Save Tillie... Beyond the Palace
Tillie on Parade - Asbury Park
Independence Day, 2006
Save Tillie
Beyond the Palace
Save Tillie float won a trophy for third place in the float category! Click HERE to see the prize.

On the  4th of July Asbury Park, the Independence Day parade wound its way from  the Cookman Avenue shopping corridor to Bradley Park, but in another sense, the  route of  march went through many levels of life. Every seat at fash- ionable sidewalk cafes along Cookman was full; shoppers watched from inside air conditioned galleries and antique shops.  Down the long stretch of Main St, mothers  stood  under  any  available shade tree while their kids darted into the street  to  recover  candy  tossed  from  floats. Many  watched  from windows above  convenient  stores;  some  from  rooftops. Asthe parade turned toward the Shore on 5th, old timers in lawn chairs lined  the route in Sunset Park while on  the  right, homeowners hosted lawn parties. The politicians huddled around the reviewing stand, waiting to be seen.

That's  how  it  seemed  to  the  large Save Tillie contingent that marched in the City's  third  annual  4th  of  July  parade. Despite  hot,  humid  weather  and a serious  threat  of  rain,  the Save Tillie turn out was great, even larger than last year,  but  most encouraging of all was the reaction to our float along the entire length  of  the  route.  Just  as  we  noticed last year, many parents are working hard  to  keep history alive for their kids. Time and again, we could hear moms telling  their  kids:  "Look,  here  comes  Tillie"  and "wave at Tillie."  We heard people  in  every  neighborhood  yelling  encouragement for our efforts to save Tillie. Perhaps  most  importantly, at  least three people cared enough to tell us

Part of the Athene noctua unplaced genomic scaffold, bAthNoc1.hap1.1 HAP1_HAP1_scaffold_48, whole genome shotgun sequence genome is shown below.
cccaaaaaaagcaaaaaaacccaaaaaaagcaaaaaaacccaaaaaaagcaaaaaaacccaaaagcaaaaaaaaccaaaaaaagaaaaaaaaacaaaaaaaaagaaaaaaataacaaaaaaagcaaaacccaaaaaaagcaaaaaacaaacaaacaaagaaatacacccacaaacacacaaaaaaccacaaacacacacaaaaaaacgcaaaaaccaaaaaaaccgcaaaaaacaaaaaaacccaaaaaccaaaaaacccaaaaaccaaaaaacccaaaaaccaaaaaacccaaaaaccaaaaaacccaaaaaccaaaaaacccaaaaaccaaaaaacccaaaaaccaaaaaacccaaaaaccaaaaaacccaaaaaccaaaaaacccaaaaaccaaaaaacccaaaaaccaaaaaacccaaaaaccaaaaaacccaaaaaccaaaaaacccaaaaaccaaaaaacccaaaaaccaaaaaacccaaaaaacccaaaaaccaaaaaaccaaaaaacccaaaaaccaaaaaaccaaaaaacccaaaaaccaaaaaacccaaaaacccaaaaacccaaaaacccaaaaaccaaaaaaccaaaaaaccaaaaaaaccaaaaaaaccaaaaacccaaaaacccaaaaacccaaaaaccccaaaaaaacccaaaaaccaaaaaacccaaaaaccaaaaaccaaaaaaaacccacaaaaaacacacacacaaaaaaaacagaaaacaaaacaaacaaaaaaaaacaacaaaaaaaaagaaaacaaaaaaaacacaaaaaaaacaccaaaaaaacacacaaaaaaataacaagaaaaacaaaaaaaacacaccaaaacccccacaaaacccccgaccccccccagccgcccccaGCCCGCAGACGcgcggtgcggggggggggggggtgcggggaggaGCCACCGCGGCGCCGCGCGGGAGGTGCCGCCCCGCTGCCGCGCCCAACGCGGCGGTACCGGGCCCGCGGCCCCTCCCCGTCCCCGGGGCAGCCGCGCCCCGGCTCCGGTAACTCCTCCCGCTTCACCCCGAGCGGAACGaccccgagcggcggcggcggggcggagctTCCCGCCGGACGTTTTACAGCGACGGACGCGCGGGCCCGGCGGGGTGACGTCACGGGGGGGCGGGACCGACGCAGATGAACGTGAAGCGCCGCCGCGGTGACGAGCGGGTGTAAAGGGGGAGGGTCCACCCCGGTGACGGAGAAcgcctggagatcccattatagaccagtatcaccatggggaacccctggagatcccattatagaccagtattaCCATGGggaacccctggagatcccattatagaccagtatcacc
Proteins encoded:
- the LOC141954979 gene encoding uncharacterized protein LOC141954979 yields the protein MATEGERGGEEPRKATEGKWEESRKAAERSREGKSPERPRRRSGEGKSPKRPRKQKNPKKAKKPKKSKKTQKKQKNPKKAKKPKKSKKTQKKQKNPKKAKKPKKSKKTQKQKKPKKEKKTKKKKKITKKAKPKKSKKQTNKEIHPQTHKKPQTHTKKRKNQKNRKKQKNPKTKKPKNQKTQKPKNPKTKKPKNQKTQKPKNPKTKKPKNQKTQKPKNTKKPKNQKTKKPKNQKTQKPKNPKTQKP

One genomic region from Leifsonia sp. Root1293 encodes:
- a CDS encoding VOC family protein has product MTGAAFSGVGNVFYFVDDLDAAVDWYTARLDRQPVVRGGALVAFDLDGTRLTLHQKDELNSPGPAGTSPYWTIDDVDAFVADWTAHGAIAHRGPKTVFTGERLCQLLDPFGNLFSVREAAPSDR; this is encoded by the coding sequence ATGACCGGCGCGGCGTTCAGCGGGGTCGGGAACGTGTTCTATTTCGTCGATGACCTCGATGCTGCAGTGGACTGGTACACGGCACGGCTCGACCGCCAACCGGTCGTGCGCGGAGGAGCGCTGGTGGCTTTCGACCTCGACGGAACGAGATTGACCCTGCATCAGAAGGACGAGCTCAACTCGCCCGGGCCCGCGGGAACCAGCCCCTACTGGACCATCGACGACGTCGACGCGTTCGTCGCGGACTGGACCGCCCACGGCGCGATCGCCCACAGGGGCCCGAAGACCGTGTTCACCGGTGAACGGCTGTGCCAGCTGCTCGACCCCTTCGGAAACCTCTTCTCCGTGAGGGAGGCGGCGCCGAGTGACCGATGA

(OK, to shout out) that they "miss Tillie."

It  is  too  bad  the  politicans  and  developers  weren't  along to hear what we heard.

As  we  approached  the reviewing stand near the end of the parade, one local politician  made  a  big  point  of  trying  to ignore us.  It was a crude and petty gesture.  In  combination  with  all  the  enthusiasm  we heard along the parade route, however, his actions spoke volumes about the nature of the fight to save the Palace murals. Tillie remains an important part of Asbury Park history, and despite  the views of a few politicians, people want to see Tillie back on public display.

The  reason  we  march  in  Asbury  Park parades is to remind those who miss
Tillie,  those  who support our preservation efforts, and those who are trying to make  history  come  alive  for their kids that we are fighting to make sure Tillie and  the other  Palace artifacts make an eventual return. For giving up a part of their  4th  of  July  to  do  just  that,  a big Tillie tip of the hat to Dan Toskaner, Frank  Saragnese  and  Mary  Lynn Purcel, June and Amanda Lisk, Anne and Jeffrey Noss, Dave Van Pelt and Samantha Johnson and three kids, Chris and Kylene  Flynn  and  our  favorite  Bumper  Car  toddler  Elizabeth  Flynn, John Beemer and Sandy, Heidi Heleniak and Glenn Donatiello, Kathy Cherry, Carl and Kathy Beams, and Pat Zangrillo Crane.  A special thanks to William Sitar of  Iselin,  NJ, once again for allowing us to use an original Palace Ferris wheel
carriage and a fiberglass carousel horse on our float.